Once upon a time, corrective lenses made their own kind of peculiar fashion statement: nerd, owl, egghead, four-eyes.
"Now we're in a time where two forces come together: fashion and function," says Carl Zyskowski of Civic Center Opticians in Connecticut.
Corrective was the operative word before high-style designers lent their names to frame shapes and technology married old-style etched metal with lightweight tortoise-pattern plastic in almost any shade imaginable. In the bleak old days, you had a choice of black, tortoise shell, smoke and taupe in rather severe shapes. If they were flattering, it was merely coincidental.
But today, some people consider frames so stylish that they wear them with clear lenses to look older or wiser. Or even younger.
One-time presidential candidate Paul Tsongas was seen trying on different frames before a debate.
"I don't need them," he told a reporter later, "but my advisers think I look better because they hide the bags under my eyes."
"I have one client who's a 25-year-old newscaster in Washington, D.C., who wants to look more serious, so we fitted him with frames, even though he has perfect vision," Zyskowski says.
But for those who see life as a fuzzy Monet watercolor instead of a sharp Norman Rockwell illustration, there's no need to surrender style for sight.
"We're showing advances in both frames and lenses," says Henry Sand, senior vice president of sales and marketing for Luxottica, an Italian-based company that is the largest frame maker in the world.
Five years ago, Luxottica paired with Milan designer Giorgio Armani.
"It was at that point we became a high-fashion producer and eyewear became a true fashion item," Sand says.
Zyskowski credits Los Angeles-based frame designer Oliver Peoples for setting a style "that everybody imitated."
No matter what the source of fashion influence, here is what is hot: smaller, rounder frames in shades of tortoise shell blended with metal. Lenses are plastic and thinner.
The industry is calling them vintage.
"Think of Harold Lloyd with his round tortoise-shell glasses and you have a starting point," Sand says, proving the fashion adage that "everything old is new again." (Lloyd, a contemporary of Charlie Chaplin and Buster Keaton, was a physical comedian in silent screen movies who invented a character named "Glasses," an upwardly mobile young college man with spectacles who first appeared in "Over the Fence" in 1917.)
Smaller frames are more vintage than the huge plastic frames so popular in the late 1970s.
The large frame boom occurred "when technology drove fashion, and not the other way 'round," Zyskowski says.
But in a sense technology always drives what the fashion designer can do. When glass was the only option for the lens, frames were smaller because glass is heavier. Technology is giving wearers previously stuck with Coke-bottle lenses new, thinner options. A material called high-index plastic allows for great refraction in widths up to 60% thinner.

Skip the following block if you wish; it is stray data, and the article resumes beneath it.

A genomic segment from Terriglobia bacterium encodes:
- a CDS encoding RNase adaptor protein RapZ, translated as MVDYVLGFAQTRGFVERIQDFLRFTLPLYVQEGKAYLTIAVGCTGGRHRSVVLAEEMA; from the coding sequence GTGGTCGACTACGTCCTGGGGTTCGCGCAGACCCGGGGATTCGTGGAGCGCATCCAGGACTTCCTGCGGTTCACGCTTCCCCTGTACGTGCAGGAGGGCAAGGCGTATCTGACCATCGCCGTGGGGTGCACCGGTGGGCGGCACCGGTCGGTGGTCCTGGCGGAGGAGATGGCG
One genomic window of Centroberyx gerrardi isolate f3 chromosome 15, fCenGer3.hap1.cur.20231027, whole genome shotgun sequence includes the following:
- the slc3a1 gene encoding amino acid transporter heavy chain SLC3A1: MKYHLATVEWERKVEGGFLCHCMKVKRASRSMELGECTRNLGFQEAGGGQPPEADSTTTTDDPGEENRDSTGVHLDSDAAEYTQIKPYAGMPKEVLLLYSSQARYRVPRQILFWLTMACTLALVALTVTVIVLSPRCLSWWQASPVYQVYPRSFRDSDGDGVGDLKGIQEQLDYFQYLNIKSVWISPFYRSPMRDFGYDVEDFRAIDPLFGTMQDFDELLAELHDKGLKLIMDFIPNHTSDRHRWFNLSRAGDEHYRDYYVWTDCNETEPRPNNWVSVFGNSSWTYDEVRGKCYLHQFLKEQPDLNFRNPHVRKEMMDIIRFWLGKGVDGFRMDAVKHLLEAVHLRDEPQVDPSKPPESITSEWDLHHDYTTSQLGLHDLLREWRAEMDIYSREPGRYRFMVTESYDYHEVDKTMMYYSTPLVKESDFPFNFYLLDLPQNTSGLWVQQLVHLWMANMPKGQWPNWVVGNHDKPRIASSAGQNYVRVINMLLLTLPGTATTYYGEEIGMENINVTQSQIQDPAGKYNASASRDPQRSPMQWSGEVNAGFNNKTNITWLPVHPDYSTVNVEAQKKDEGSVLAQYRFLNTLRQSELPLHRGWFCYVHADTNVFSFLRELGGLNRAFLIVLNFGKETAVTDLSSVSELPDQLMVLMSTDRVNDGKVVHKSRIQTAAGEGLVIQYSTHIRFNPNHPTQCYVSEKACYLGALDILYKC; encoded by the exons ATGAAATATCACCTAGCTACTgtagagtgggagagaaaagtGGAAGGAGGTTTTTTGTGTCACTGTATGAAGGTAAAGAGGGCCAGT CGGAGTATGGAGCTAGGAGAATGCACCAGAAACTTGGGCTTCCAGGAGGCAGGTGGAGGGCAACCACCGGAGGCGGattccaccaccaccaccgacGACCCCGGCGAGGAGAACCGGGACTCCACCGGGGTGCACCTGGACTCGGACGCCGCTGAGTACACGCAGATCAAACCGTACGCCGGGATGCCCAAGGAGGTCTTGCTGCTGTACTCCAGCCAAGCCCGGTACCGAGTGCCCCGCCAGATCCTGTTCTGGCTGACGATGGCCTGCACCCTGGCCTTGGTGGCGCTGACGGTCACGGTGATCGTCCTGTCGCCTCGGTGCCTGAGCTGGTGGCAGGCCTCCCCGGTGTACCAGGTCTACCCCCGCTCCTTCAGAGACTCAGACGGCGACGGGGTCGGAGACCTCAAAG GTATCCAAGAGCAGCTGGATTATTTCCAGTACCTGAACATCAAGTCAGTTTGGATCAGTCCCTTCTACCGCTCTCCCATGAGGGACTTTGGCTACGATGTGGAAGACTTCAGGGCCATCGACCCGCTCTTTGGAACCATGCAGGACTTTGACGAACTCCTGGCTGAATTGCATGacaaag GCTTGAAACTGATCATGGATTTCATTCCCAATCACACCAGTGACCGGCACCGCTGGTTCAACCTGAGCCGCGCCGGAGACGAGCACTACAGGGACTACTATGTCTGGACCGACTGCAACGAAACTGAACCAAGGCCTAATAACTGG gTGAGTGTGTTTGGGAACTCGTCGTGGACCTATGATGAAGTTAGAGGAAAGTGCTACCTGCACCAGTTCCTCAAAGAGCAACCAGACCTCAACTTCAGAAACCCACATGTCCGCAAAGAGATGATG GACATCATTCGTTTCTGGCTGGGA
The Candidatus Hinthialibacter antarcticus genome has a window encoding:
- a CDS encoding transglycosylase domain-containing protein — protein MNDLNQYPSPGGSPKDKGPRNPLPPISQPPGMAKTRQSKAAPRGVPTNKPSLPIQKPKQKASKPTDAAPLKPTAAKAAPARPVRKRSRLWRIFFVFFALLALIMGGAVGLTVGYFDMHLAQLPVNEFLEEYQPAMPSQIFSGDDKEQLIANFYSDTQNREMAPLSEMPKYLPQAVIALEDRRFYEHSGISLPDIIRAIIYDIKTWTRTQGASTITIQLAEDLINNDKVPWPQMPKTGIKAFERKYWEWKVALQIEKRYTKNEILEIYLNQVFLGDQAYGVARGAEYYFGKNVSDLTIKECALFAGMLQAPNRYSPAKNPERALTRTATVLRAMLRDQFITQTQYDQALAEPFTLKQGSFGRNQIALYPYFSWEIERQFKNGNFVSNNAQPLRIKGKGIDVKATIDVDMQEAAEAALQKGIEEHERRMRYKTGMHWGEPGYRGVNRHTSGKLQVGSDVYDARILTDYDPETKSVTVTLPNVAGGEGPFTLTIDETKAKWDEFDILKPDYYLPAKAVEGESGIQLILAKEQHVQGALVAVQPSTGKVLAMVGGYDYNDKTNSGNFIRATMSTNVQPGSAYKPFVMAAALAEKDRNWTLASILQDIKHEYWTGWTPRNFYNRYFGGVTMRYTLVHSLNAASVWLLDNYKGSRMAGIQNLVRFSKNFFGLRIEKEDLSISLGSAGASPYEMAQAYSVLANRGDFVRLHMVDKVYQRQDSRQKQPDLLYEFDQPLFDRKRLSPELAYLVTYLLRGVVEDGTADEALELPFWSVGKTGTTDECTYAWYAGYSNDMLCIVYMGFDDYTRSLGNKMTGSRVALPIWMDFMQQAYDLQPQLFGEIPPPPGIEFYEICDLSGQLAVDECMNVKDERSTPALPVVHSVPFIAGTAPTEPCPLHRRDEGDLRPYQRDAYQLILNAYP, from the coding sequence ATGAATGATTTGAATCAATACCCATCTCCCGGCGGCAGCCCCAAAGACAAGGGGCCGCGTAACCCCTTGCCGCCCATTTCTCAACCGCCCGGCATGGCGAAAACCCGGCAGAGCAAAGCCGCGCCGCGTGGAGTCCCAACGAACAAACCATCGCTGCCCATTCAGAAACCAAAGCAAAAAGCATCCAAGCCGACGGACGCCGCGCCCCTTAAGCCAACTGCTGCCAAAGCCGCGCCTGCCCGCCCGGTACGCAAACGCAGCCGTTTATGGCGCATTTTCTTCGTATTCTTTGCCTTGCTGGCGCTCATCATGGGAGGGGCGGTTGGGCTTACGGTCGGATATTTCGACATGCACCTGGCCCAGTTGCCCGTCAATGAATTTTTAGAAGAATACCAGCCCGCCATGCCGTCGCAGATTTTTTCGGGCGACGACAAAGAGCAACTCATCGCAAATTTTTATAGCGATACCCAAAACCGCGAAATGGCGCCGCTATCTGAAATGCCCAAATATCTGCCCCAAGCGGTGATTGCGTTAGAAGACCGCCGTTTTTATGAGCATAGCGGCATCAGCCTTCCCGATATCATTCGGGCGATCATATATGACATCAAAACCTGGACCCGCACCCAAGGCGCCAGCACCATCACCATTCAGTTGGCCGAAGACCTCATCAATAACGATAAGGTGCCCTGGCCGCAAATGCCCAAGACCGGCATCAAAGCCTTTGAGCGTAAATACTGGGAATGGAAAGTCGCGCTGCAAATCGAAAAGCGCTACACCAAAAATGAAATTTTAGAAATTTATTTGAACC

Frame makers now worry about cycles of acceptance in frame styles. The most successful frames are in the market for about 10 years, Sand says.
Marketers look for ways to sell glasses by figuring what motivates people to buy.
"Half the world wants to be different, and half the world wants to be the same, so you have to start there," Sand says. What actually happens, he says, is that "about five years ago, the hippest started to wear the smaller, round frames."
Sand calls them the "innovators," about 5% to 10% of the buyers. They are followed by the "early adapters," another 10% who like to try new style trends but don't want to be the first. Then comes the "early majority," another 30% of the market, who want to be sure something is in before adopting it. Sand says this is where the round lenses are now.
Next comes the "late majority," another 30%, then the "laggards," 10%, and last the "standards," those who pick up the trend and stick with it forever. (See newscaster John Chancellor, who is actually back in style with his tortoise-shell glasses, which he's been wearing for decades.)
So what are the innovators wearing that will run through the stages to become standards?
"That would still be small frames, but more oval shaped," Sand says.
Running its way through the chain are the plastic Carbolyt frames, slightly larger and more squarish.
"That was a frame that began to sell in 1983 and is still a very strong seller," Zyskowski says.
This year about 35 million people have the potential to find that their arms are too short to read the paper.
Presbyopia, eye doctor lingo for farsightedness in aging eyes, eventually hits everyone, but it is most prevalent in baby boomers between 40 and 50.
"That's when we start seeing them, if we haven't seen them before," says Howard Gottlieb, president of New England Eyecare in West Hartford, Conn.
Almost 150 million adult Americans--six in 10--wear prescriptive eyewear. Eighty-one percent have glasses, according to the Vision Council of America; 3% have only contact lenses, and 16% have eyeglasses and contact lenses. Total sales of prescription-related optical products was $11.5 billion in 1991, slightly up from the year before.